August 23, 2011 08:58 AM - Kieran Mulvaney, Discovery News
The Coral Sea is perhaps best known and celebrated for the area that occupies much of its western edge: the Great Barrier Reef, which fringes the northeastern Australian coast. The world's largest coral reef, it was designated as a World Heritage Site in 1981 in recognition of its extensive biological diversity and richness; six years earlier, the Australian government established the Great Barrier Reef Marine Park, which regulates some activities (such as fishing) in some areas and bans them altogether in others.
New Jersey DEP Will Provide Green Job Training Through EPA Brownfields Grant
August 19, 2011 02:36 PM - EPA Press Release
(New York, N.Y.) The U.S. Environmental Protection Agency has awarded the New Jersey Department of Environmental Protection a $300,000 workforce development and job training grant to help fund DEP's program to recruit, train and place residents of the City of Camden in green jobs assessing and cleaning up brownfields and other contaminated sites.
BrightSource Glad to See Carbon "Tax" Down Under
August 19, 2011 08:56 AM - Susan Kraemer, Green Prophet
Israel's BrightSource Energy is among the large-scale solar developers happy with the Australian government's new carbon "tax" that was just carefully shepherded through parliament by Prime Minister Julia Gillard despite the sort of astroturfing hysteria normally perpetrated only in American media.
Amazing recovery, Blue iguana back from the dead
August 12, 2011 01:15 PM - Jeremy Hance, MONGABAY.COM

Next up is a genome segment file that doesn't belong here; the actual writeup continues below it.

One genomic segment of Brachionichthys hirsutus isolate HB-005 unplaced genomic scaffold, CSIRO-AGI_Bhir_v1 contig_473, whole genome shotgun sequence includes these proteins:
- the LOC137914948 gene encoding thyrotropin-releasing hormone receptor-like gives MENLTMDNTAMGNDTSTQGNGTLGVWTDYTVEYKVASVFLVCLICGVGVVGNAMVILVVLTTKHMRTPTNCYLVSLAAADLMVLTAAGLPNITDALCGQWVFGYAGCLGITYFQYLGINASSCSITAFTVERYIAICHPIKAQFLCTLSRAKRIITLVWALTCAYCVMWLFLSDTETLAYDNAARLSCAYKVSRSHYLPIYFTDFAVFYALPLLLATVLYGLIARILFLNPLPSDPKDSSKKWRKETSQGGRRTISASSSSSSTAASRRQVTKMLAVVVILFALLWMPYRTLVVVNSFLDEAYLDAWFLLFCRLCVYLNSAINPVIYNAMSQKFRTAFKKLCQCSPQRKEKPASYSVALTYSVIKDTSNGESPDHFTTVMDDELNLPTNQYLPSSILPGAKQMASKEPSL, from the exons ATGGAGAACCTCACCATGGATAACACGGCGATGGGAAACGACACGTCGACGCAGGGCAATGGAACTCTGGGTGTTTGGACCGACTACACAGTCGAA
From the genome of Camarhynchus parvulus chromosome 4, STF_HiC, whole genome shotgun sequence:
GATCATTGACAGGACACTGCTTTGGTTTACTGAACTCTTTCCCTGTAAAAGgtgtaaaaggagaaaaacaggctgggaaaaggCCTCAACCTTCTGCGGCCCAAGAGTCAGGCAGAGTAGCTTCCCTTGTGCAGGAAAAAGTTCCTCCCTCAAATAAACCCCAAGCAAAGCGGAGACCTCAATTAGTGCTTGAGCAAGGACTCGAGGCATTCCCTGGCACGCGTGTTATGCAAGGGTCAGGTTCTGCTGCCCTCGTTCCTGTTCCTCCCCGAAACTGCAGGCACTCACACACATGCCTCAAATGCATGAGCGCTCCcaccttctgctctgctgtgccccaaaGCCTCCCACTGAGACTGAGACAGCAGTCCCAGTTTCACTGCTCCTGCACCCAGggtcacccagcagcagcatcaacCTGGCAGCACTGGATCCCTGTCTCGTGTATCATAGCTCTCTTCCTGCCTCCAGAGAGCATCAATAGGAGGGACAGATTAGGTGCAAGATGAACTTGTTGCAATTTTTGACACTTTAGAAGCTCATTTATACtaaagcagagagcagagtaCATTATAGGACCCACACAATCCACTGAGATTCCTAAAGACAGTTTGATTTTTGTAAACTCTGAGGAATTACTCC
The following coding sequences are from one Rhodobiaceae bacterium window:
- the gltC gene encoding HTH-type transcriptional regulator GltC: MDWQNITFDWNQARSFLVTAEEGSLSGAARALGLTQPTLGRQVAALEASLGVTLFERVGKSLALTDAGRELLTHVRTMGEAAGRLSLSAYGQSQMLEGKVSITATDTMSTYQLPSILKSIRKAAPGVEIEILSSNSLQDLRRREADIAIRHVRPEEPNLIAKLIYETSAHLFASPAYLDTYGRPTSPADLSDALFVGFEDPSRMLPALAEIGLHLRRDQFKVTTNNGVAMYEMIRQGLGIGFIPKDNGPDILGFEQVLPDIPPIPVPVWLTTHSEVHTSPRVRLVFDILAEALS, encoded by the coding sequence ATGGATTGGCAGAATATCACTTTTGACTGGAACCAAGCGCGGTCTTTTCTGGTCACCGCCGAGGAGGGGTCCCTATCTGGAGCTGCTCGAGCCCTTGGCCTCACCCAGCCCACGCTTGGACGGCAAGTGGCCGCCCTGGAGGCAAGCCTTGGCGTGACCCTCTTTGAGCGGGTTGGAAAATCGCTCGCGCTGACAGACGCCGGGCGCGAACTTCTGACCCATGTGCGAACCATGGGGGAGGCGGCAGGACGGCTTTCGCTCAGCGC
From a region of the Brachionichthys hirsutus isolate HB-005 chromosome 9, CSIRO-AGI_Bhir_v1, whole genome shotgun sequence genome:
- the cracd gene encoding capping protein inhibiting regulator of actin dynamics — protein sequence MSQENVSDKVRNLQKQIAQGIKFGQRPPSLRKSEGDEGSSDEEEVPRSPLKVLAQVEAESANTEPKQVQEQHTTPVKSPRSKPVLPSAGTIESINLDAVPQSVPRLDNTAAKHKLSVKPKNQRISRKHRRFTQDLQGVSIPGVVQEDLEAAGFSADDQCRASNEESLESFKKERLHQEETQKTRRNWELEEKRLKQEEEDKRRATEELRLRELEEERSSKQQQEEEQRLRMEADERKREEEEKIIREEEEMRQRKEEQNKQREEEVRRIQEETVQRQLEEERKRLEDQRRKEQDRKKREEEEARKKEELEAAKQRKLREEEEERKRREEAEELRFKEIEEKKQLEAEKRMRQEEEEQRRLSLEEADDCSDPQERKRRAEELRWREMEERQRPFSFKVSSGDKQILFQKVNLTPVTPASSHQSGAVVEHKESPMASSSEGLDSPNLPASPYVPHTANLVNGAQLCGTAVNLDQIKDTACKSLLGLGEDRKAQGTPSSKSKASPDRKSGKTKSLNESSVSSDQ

The blue iguana (Cyclura lewisi) was once king of the Caribbean Island, Grand Cayman. Weighting in at 25 pounds, measuring over 5 feet, and living for over sixty years, nothing could touch this regal lizard. But then the unthinkable happened: cars, cats, and dogs, along with habitat destruction, dethroned Grand Cayman's reptilian overlord. The lizard went from an abundant population that roamed the island freely to practically assured extinction. In 2002, researchers estimated that two dozen—at best—survived in the wild. Despite the bleak number, conservationists started a last ditch effort to save the species. With help from local and international NGOs, the effort, dubbed the Blue Iguana Recovery Program, has achieved a rarity in conservation. Within nine years it has raised the population of blue iguanas by twenty times: today 500 wild blue iguanas roam Salina Reserve. How did they do it? Blue iguanas are raised in captive breeding until they are two years old—big enough to keep feral cats at bay, which were decimating juvenile iguanas. Once they hit two, they are released in the 625 acres of Salina Reserve. Populations are then monitored.